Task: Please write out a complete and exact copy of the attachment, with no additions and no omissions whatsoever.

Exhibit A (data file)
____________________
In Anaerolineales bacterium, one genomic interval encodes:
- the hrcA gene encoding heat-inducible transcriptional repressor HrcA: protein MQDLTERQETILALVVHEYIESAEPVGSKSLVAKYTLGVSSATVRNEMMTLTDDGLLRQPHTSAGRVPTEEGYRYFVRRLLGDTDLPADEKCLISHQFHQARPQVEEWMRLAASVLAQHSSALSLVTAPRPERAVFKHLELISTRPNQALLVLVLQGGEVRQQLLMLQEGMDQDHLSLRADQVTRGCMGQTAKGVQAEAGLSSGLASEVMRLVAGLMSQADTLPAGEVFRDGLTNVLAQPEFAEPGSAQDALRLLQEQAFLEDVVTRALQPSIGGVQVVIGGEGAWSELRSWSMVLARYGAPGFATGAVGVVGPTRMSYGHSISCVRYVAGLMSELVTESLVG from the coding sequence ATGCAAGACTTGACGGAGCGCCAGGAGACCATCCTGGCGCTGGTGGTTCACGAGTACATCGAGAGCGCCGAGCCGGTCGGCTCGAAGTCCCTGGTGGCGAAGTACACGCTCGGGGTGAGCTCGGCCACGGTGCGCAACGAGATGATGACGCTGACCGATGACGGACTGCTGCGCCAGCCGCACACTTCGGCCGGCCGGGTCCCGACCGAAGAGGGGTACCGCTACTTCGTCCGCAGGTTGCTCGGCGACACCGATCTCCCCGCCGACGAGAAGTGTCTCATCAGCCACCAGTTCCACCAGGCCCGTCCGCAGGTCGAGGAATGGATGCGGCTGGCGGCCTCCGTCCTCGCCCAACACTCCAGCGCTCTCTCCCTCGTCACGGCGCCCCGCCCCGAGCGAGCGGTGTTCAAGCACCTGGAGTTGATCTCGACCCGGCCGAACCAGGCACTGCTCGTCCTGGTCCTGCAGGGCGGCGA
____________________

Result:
In Anaerolineales bacterium, one genomic interval encodes:
- the hrcA gene encoding heat-inducible transcriptional repressor HrcA: protein MQDLTERQETILALVVHEYIESAEPVGSKSLVAKYTLGVSSATVRNEMMTLTDDGLLRQPHTSAGRVPTEEGYRYFVRRLLGDTDLPADEKCLISHQFHQARPQVEEWMRLAASVLAQHSSALSLVTAPRPERAVFKHLELISTRPNQALLVLVLQGGEVRQQLLMLQEGMDQDHLSLRADQVTRGCMGQTAKGVQAEAGLSSGLASEVMRLVAGLMSQADTLPAGEVFRDGLTNVLAQPEFAEPGSAQDALRLLQEQAFLEDVVTRALQPSIGGVQVVIGGEGAWSELRSWSMVLARYGAPGFATGAVGVVGPTRMSYGHSISCVRYVAGLMSELVTESLVG from the coding sequence ATGCAAGACTTGACGGAGCGCCAGGAGACCATCCTGGCGCTGGTGGTTCACGAGTACATCGAGAGCGCCGAGCCGGTCGGCTCGAAGTCCCTGGTGGCGAAGTACACGCTCGGGGTGAGCTCGGCCACGGTGCGCAACGAGATGATGACGCTGACCGATGACGGACTGCTGCGCCAGCCGCACACTTCGGCCGGCCGGGTCCCGACCGAAGAGGGGTACCGCTACTTCGTCCGCAGGTTGCTCGGCGACACCGATCTCCCCGCCGACGAGAAGTGTCTCATCAGCCACCAGTTCCACCAGGCCCGTCCGCAGGTCGAGGAATGGATGCGGCTGGCGGCCTCCGTCCTCGCCCAACACTCCAGCGCTCTCTCCCTCGTCACGGCGCCCCGCCCCGAGCGAGCGGTGTTCAAGCACCTGGAGTTGATCTCGACCCGGCCGAACCAGGCACTGCTCGTCCTGGTCCTGCAGGGCGGCGA